Friday, May 1, 2009

Angelus Temple Book Ends

As the annual Souvenir Building Collectors Society's (SBCS) convention approaches, let’s take a closer look at some of the miniature building replicas from this year’s host city of Los Angeles. Avid reader of this blog, Scott D., researched and wrote the following post to share with everyone. In the coming weeks, I’ll write about additional L.A. landmarks and their miniature models.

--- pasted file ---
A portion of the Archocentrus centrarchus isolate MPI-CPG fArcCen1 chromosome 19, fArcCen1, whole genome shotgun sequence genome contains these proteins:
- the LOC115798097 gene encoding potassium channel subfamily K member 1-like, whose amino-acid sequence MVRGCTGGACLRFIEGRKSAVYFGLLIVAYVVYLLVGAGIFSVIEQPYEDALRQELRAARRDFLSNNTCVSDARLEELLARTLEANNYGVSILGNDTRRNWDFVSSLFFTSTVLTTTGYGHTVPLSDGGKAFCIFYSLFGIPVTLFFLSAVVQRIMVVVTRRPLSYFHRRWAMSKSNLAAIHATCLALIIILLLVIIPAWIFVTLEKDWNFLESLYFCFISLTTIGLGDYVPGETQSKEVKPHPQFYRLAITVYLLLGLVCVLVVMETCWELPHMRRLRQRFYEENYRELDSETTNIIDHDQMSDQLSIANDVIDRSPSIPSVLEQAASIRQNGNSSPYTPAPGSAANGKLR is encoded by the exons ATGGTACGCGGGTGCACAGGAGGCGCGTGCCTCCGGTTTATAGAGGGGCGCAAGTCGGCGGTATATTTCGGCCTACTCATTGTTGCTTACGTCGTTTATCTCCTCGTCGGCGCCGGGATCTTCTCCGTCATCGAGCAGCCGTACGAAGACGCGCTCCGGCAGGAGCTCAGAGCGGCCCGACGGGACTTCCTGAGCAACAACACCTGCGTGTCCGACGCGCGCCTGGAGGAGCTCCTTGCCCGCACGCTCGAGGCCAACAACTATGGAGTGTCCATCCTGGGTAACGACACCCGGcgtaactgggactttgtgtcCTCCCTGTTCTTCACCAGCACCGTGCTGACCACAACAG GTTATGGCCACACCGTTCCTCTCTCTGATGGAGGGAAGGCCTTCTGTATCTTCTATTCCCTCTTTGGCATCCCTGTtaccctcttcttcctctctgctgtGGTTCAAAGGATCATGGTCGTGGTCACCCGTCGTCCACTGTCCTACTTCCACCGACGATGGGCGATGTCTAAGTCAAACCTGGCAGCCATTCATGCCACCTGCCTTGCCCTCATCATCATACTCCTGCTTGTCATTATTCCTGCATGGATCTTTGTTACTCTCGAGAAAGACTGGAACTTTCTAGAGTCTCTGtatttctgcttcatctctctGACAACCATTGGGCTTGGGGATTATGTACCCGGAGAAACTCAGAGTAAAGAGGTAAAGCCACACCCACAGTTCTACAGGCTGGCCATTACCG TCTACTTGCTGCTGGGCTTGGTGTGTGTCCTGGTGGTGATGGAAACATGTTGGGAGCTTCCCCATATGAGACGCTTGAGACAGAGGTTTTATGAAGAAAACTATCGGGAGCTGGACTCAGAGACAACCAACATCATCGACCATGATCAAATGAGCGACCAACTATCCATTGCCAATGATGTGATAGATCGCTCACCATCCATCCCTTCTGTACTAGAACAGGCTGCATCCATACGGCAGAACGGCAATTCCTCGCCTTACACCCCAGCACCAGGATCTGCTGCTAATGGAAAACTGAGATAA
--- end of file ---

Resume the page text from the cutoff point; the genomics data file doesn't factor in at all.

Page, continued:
'Completed in 1923, the Angelus Temple was the base of operations for Aimee Semple McPherson (1890-1944), a pioneer in the field of radio evangelism and the first to incorporate Hollywood and vaudeville-style entertainment techniques in her broadcast sermons and preaching. Her doctrines, summarized as the "Foursquare Gospel," have served as a model for many modern Pentecostal evangelists. McPherson had Angelus Temple constructed, following her design guidance, in a location opposite Echo Park Lake. It is an unusual gore-shaped, reinforced concrete domed auditorium which seats 5,300. The dome, surmounted by a highly visible neon-lit cross, served as a beacon to the vast numbers who came to hear Sister Aimee preach. During the Depression, the Angelus Temple provided an important food and shelter service to the entire community. On April 27, 1992 the entire temple was designated a National Historic Landmark. As recently as 2002, the temple was renovated back to its 1920’s glory days. There are two known versions of the temple. One is an electroformed polychrome bookend which appears to have been done about 1926 since it shows the 5-story L.I.F.E. Bible College building that was completed at that time and also the prominent new prayer tower. The miniature building sits on an open bible. It could possibly be made by Ronson. Such other bookends from the same time frame use this polychrome process and have the same character as other bookends they produce. Made out of brass, the second version looks to be a bookend as well and is much more detailed. It is just of the Temple itself and has the two radio towers located on top of the temple. That would put the date of this piece between 1924 and 1941 when the radio towers changed to a different type. (One of these replicas sold on eBay recently for $121) I contacted the Temple and they informed me that both versions at one time were for sale at their shop. You might want to consider visiting this historic landmark when you attend the Souvenir building convention in LA this coming June. An interesting building in the heart of L.A.' - Scott D.

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